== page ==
There was no difference in sex, age, body mass index, blood pressure, social class, non-fasting plasma flavonol concentrations both at baseline and at follow up, or self reported number of fruit and vegetable portions consumed per day, between the groups (table 1), but the number of current smokers was significantly lower in people in the control group for whom flavonols were detected (3.6% v 16.7%, p = 0.04). At follow up, participants in the intervention group showed a significant increase of 1.4 portions (3.5 to 4.9 portions p<0.001) in the mean intake of fruits and vegetables, whereas there was no change in the control group (p = 0.56). There was no change in total non-fasting plasma flavonol concentrations between baseline and follow up in either the control or intervention group (p = 0.70 and p = 0.12, respectively).

Table 1

Comparison of characteristics between particpants in the control and intervention groups for whom flavonols were detected in non-fasting plasma samples at both baseline and at six month follow up


This is the first report of a randomised controlled trial that has investigated the effect of an intervention to increase habitual fruit and vegetable intake on plasma flavonol concentrations in a free living population. The findings of this primary care intervention suggest that although general dietary advice to increase daily consumption of fruit and vegetables is moderately effective at increasing intakes of fruit and vegetables4 it results in little or no increase in plasma flavonol concentrations.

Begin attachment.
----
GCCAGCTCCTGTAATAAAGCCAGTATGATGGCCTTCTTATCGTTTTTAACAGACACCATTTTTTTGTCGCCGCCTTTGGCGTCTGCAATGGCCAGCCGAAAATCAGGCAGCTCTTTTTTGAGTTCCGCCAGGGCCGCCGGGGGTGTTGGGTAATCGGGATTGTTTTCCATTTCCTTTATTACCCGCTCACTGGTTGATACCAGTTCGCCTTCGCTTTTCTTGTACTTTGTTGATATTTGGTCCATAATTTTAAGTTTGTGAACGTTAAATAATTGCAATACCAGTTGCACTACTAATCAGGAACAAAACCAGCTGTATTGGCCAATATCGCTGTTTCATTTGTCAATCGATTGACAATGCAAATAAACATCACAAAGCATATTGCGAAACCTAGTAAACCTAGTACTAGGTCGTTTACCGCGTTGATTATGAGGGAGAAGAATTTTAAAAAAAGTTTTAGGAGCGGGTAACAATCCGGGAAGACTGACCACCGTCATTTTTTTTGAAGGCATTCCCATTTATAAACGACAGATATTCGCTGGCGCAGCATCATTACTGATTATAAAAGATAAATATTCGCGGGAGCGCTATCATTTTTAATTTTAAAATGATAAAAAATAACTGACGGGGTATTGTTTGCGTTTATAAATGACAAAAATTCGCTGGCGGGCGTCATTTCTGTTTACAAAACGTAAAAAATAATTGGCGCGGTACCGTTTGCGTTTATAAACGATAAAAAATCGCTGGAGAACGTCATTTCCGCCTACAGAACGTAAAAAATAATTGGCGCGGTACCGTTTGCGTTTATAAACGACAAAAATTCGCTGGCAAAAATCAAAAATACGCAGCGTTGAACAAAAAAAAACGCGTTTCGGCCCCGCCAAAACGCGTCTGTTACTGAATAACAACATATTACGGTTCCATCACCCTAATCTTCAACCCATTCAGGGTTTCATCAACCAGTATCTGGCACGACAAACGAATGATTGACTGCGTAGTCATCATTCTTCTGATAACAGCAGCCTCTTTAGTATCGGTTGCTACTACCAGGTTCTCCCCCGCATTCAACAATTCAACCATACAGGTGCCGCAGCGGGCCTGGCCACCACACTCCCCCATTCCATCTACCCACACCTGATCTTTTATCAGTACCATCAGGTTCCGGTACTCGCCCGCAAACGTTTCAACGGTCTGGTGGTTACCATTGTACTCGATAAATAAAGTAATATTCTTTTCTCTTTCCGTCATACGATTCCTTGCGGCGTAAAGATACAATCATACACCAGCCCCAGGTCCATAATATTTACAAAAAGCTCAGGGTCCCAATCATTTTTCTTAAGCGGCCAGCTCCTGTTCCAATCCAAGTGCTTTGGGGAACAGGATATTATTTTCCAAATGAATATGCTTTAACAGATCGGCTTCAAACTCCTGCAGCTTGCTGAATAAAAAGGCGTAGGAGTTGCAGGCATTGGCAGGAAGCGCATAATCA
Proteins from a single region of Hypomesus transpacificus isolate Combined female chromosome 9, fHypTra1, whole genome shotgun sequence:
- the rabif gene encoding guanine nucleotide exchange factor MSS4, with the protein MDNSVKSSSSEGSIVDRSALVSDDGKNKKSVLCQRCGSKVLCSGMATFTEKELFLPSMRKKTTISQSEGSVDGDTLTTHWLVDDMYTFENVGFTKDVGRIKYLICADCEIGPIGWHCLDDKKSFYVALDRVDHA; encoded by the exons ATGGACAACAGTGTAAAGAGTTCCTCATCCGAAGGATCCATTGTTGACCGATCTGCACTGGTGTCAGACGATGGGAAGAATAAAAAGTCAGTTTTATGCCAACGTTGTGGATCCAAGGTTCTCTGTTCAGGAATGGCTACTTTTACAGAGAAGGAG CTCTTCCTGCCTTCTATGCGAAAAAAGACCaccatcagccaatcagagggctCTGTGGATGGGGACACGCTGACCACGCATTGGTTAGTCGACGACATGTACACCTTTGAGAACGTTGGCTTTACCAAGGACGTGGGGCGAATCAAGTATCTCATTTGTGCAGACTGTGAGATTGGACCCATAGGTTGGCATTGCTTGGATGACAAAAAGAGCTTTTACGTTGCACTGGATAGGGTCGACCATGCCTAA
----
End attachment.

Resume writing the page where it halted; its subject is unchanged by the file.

The use of biochemical assays may provide a more objective method of quantifying flavonol intake than relying on dietary records because of the wide variation in the flavonol content in many foods.6 In this study, however, flavonols were detectable in only one third of participants, which is likely to have reduced the power of the trial to detect differences in plasma flavonol concentrations between baseline and six months’ follow up. The inability to detect flavonols in two thirds of participants both before and after intervention probably indicates an overall low level of consumption of flavonol rich foods in this population. It may also have been attributable, in part, to the timing of sampling. Flavonol absorption usually peaks one to two hours after consumption of the main meal,7 which would be expected to be in the evening. By contrast, breakfast would not be expected to be rich in flavonols, although tea would be a possible source. As the timing of sampling was not standardised in our trial, but was undertaken throughout the day, in many people the plasma concentrations are likely to have been below the level of detection of the assay. However, the randomised nature of this large trial ensures that the variability in timing of specimens is unlikely to have been significantly different between the control and intervention groups. Consequently, the mean individual differences between the two groups will be a valid estimate of the effects of the dietary intervention.

In summary, the results from this study suggest that dietary interventions aimed at increasing flavonol intakes should specifically highlight those foods, such as apples, tomatoes, tea, and red wine, which are rich sources of these potentially beneficial antioxidants.


We would like to thank L Youngman, S Clark, B Chukwurah, and the staff of the Clinical Trial Service Unit and Epidemiological Studies Unit, University of Oxford for undertaking measurement of plasma cholesterol and lipid soluble antioxidants, and the Department of Clinical Biochemistry, Glasgow Royal Infirmary for measurement of ascorbic acid.



  • Funding: the trial was supported by a grant from the British Heart Foundation and the Department of Health funded the plasma flavonol measurements.

  • The views expressed in this paper are those of the authors and not necessarily those of the Department of Health.

  • Conflicts of interest: none declared.